Pomeranian hypoglycemia is low blood sugar. Low blood sugar levels affect puppies far more than adult dogs. Even if your puppy is very healthy, low blood sugar levels may still affect him. This is why it’s critical to understand the symptoms and how to manage them properly.
Tiny Pomeranian puppies (particularly toy breed dogs such as Pomeranians) have almost no storage of fat. Fat is the body’s fuel and sugar levels fall if there’s not enough.
Adult dogs can balance it out better because their liver creates more sugar. But puppy livers don’t have the capacity to do this and, suddenly, your tiny puppy has hypoglycemia.
Signs of Hypoglycemia in Pomeranians
Symptoms may be quite vague. You have to keep your eyes out for them, particularly in a tiny puppy due to high susceptibility. Without enough sugar, your puppy’s breathing and heart rate start slowing down and cause other problems.
Watch for Pomeranian Hypoglycemia Symptoms:
- Puppy is weak or sleepy.
- He appears to be disoriented.
- He walks like he’s a little bit drunk.
- His eyes seem unfocused or glassy-eyed.
- His head tilts down to one side.
- He has seizures.
- He shivers, shakes or trembles.
- He loses consciousness and you can’t wake him.
Pomeranian Hypoglycemia is Life Threatening
Unless you can apply for immediate first aid, your beloved puppy may die, the puppy loses consciousness as the Pom’s brain begins shutting down from lack of glucose. Fortunately, it’s easy to reverse the symptoms and treat hypoglycemia once you know it exists. In most cases, your puppy will react to the treatment ( restoring blood sugar level) within a maximum of 10 minutes.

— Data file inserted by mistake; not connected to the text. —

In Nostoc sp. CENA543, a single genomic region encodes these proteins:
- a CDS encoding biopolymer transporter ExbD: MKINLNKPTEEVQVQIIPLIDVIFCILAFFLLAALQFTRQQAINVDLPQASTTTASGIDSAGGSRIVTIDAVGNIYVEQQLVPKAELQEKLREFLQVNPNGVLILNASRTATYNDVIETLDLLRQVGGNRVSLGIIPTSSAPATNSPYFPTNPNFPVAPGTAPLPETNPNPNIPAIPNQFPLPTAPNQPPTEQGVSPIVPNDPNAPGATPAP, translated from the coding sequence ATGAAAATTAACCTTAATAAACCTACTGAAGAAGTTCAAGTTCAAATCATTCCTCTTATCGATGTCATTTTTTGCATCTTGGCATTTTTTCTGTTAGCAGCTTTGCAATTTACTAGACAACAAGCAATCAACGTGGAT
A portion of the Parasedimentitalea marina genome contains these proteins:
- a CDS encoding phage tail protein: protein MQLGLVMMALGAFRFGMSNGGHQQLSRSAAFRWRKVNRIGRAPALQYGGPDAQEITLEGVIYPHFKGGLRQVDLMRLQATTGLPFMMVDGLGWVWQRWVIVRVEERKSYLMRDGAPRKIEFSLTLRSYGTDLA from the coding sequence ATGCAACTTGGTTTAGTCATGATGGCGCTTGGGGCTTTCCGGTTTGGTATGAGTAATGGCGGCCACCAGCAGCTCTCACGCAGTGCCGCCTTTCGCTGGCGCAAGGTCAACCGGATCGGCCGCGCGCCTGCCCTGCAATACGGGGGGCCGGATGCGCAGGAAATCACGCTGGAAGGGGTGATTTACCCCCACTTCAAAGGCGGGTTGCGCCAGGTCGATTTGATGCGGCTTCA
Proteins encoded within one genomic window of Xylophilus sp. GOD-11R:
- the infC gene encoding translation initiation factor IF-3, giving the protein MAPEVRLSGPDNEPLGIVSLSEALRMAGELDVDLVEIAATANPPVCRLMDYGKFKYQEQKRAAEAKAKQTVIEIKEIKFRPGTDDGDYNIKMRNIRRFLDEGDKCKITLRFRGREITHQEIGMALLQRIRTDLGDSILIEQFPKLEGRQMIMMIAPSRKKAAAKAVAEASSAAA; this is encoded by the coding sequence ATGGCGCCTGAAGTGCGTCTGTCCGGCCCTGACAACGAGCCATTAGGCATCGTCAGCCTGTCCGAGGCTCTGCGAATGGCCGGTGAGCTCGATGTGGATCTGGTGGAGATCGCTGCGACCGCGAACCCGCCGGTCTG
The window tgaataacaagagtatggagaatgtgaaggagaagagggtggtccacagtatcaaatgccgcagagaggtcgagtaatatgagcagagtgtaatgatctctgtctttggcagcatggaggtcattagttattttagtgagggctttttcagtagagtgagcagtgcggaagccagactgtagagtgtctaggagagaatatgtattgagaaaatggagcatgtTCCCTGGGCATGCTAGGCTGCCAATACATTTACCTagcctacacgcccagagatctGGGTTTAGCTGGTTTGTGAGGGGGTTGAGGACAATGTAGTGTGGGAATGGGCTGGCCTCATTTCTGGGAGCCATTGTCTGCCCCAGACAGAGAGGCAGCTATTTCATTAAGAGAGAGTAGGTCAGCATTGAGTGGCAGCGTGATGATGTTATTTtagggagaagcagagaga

However, if he doesn’t seem to be settling down, get him to the vet urgently as there may be another problem. Even if your puppy does have a “turn” but responds to the treatment given, it’s wise to get him checked by your vet to ensure he really is ok.
Pomeranian Hypoglycemia First Aid
Once you catch the early warning signs and treat them, your puppy should be fine in most cases. However, without such treatment, he may slip into a coma and his heartbeat and/or breathing could stop. Read articles about how to do puppy CPR so you know how to save his life if necessary.
Signs of Hypoglycemia
If the puppy’s blood sugars drop, he can’t control his body temperature. Wrap him in a blanket and use a heating pad or hot water bottle and keep him warm until his glucose levels increase and start burning for energy. The warmth reduces the effects of shock.
If Pomeranian Puppy is Sleepy or Woozy
Sugar will negate these effects. You may see these signs a long time after he has eaten. Make him something yummy to eat that you know he’ll gobble up.
Puppy is Shivering or Acting Like a “Drunk.”
You’ll need to use a high concentrate of sugar such as honey or pancake syrup so it works fast. Make sure he’s able to swallow it before feeding him a teaspoon of the sugary substance. If he seems groggy, give him some water first.
If he doesn’t lap it up, use a syringe. Make sure he’s swallowing and then give him the syrup which he should lick from the spoon easily.